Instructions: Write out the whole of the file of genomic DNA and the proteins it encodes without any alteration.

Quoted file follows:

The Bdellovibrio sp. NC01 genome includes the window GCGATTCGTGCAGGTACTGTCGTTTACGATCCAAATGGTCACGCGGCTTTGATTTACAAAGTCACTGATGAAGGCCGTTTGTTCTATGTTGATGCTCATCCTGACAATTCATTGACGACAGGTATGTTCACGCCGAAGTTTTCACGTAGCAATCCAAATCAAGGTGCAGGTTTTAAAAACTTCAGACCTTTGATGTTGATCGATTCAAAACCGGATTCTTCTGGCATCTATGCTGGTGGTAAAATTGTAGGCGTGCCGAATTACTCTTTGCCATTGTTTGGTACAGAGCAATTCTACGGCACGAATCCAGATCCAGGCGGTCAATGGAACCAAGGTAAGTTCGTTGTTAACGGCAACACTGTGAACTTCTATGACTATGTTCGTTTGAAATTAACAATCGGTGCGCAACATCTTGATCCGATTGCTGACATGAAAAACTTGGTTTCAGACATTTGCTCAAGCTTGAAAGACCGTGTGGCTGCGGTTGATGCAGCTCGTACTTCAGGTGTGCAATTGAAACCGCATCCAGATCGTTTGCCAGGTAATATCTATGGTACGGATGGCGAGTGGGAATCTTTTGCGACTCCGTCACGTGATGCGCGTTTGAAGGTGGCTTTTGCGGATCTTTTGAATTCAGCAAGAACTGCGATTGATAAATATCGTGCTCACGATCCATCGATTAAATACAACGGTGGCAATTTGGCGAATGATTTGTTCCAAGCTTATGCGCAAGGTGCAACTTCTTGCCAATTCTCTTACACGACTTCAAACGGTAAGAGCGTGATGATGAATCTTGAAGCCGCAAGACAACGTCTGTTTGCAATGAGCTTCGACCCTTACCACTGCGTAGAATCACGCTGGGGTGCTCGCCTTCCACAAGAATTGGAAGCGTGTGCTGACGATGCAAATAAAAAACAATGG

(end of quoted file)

The Bdellovibrio sp. NC01 genome includes the window GCGATTCGTGCAGGTACTGTCGTTTACGATCCAAATGGTCACGCGGCTTTGATTTACAAAGTCACTGATGAAGGCCGTTTGTTCTATGTTGATGCTCATCCTGACAATTCATTGACGACAGGTATGTTCACGCCGAAGTTTTCACGTAGCAATCCAAATCAAGGTGCAGGTTTTAAAAACTTCAGACCTTTGATGTTGATCGATTCAAAACCGGATTCTTCTGGCATCTATGCTGGTGGTAAAATTGTAGGCGTGCCGAATTACTCTTTGCCATTGTTTGGTACAGAGCAATTCTACGGCACGAATCCAGATCCAGGCGGTCAATGGAACCAAGGTAAGTTCGTTGTTAACGGCAACACTGTGAACTTCTATGACTATGTTCGTTTGAAATTAACAATCGGTGCGCAACATCTTGATCCGATTGCTGACATGAAAAACTTGGTTTCAGACATTTGCTCAAGCTTGAAAGACCGTGTGGCTGCGGTTGATGCAGCTCGTACTTCAGGTGTGCAATTGAAACCGCATCCAGATCGTTTGCCAGGTAATATCTATGGTACGGATGGCGAGTGGGAATCTTTTGCGACTCCGTCACGTGATGCGCGTTTGAAGGTGGCTTTTGCGGATCTTTTGAATTCAGCAAGAACTGCGATTGATAAATATCGTGCTCACGATCCATCGATTAAATACAACGGTGGCAATTTGGCGAATGATTTGTTCCAAGCTTATGCGCAAGGTGCAACTTCTTGCCAATTCTCTTACACGACTTCAAACGGTAAGAGCGTGATGATGAATCTTGAAGCCGCAAGACAACGTCTGTTTGCAATGAGCTTCGACCCTTACCACTGCGTAGAATCACGCTGGGGTGCTCGCCTTCCACAAGAATTGGAAGCGTGTGCTGACGATGCAAATAAAAAACAATGG